The phoenix is a symbol we can all easily recognize. It signifies rising again and being born from the ashes of what came before. It’s about making something great from a fresh start. It’s fitting, then, that the first game from UK-based Penny Black Studios, formed by game industry veterans, be about riding on the back of one of these fabled creatures.
It also helps that How We Soar is a pretty wonderful experience.
In this PlayStation VR exclusive, released weeks back though seemingly flying under the radar for many, you follow the story of an author that’s suffering from an existential strand of writer’s block. He’s struggling to come to terms with what makes a good story, while also building his own narrative around him as he raises a family. You’ll see both sides to his life by gliding through beautiful paper craft levels that evolve as you collect orbs to open up portals to new areas.
Skimming the skies on the back of this bird is a joy, showcasing VR at it’s whimsical best. Your companion is a brilliant blend of orange and blue, and his fluffy feathers are just asking for you to lean in and pet him, something I caught myself thinking about doing several times. If you’ve played The Last Guardian and wanted to comfort Trico in VR in the past few weeks, How We Soar is as close as you’ll currently get.
Equal praise must go to the game’s levels, which you can paint by sweeping in close to the paper islands that depict both the worlds the author creates and his life outside of those books. As you gather orbs these sheets will bend and fold to make new scenes and objects that are often there to be marveled at. Flying through the belly of a paper dragon and bringing life to his scales, or squeezing inside of an asteroid orbiting a small planet are wonder-filled experiences. I often want VR to move past these early fantastical tones that focus on style over substance, but How We Soar’s presentation truly enraptured me and gave me memories.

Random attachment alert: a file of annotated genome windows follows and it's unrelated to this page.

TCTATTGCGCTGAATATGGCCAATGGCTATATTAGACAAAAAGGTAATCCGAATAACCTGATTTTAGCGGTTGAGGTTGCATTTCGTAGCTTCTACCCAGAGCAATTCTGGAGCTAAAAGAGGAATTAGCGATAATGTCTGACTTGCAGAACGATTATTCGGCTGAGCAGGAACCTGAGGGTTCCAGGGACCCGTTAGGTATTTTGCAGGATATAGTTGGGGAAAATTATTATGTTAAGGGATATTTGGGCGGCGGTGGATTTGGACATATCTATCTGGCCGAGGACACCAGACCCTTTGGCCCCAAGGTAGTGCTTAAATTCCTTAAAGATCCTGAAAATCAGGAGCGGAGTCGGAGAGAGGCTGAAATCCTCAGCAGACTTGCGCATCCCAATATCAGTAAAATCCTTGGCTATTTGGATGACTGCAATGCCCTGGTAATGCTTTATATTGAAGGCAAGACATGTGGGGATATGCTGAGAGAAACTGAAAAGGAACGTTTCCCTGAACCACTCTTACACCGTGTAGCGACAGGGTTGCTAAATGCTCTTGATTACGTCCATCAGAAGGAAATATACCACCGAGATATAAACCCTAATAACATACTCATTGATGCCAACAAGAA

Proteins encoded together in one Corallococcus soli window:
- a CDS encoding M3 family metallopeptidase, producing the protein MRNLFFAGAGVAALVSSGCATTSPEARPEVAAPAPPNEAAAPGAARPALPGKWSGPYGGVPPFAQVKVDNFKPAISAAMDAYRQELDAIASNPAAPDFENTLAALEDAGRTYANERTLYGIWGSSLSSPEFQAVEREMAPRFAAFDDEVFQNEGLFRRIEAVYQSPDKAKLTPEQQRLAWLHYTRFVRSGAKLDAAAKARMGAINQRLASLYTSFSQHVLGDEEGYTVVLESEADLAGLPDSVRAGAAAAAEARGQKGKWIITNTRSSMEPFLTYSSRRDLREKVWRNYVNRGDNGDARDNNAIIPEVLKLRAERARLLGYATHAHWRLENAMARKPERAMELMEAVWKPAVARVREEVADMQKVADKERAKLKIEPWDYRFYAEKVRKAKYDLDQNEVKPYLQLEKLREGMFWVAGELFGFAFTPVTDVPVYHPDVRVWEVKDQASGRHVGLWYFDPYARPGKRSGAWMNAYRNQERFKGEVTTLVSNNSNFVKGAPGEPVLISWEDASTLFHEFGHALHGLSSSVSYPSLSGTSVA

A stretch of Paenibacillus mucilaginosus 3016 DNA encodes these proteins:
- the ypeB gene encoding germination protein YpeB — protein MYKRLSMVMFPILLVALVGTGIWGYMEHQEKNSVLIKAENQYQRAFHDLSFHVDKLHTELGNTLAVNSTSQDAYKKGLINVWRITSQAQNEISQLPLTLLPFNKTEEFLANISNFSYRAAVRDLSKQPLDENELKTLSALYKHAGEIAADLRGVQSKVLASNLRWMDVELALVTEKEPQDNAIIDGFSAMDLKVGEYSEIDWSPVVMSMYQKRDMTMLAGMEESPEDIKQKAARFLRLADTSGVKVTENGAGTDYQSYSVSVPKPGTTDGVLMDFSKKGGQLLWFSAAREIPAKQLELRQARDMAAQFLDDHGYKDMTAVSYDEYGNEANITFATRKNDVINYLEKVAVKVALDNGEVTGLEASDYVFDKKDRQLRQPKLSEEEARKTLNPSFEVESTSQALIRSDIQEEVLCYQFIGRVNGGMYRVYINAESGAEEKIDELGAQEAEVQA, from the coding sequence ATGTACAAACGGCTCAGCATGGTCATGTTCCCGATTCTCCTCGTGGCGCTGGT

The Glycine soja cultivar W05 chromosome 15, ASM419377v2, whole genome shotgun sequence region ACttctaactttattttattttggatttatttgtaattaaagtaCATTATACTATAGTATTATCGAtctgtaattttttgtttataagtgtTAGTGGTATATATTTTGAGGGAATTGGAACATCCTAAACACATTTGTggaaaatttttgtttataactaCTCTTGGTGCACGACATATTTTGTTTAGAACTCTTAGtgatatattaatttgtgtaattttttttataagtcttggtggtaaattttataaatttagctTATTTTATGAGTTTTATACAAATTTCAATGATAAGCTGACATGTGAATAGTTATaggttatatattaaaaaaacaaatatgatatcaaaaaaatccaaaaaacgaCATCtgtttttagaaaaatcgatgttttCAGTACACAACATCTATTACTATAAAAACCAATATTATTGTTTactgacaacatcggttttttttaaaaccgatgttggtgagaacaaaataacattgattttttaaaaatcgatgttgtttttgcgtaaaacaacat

What it doesn’t have is the kind of mechanical complexity and gameplay loop that many will be looking for. This is a peaceful experience, and each of the 10 to 20-minute levels only ever ask you to fly through rings, gather a certain amount of orbs, and then chase and catch a paper bird that spawns when you pick up all of one type of collectible.
Controls are deliberately sluggish, which can be a source of frustration when you’re hunting levels for the last orb. You can boost by thrusting the DualShock 4 forward, but it’s only slight and you occasionally wish for a more dependable option. One nice touch is seeing the pad within the game world, also made out of paper and attached to the reigns of your companion. It almost made me wish for entirely tilt-based gamepad controls, though ancient experiments like PS3’s Lair are a good reminder of why sticks are more dependable. Since you’re riding the bird and not embodying it, tilting your head like in Eagle Flight wouldn’t have made very much sense.
The hook here is the atmosphere, not the gameplay, but I appreciate that not everyone will be looking for that type of experience. For me, though, it made How We Soar one of the more memorable games seen on PS VR to date. It’s design understands the current limitations of VR — especially PS VR — but proves that developers don’t need to make compromises to create fulfilling content.
How We Soar is one of PS VR’s most uplifting experiences, and won’t soon be forgotten by those that enjoy something more in line with the pace of a walking simulator, as opposed to the action-packed intensity of EVE: Valkyrie or Driveclub VR. It’s a breezy ride that will leave you missing the wind rushing through your hair. If it’s flown under your radar thus far, make sure to right that wrong soon.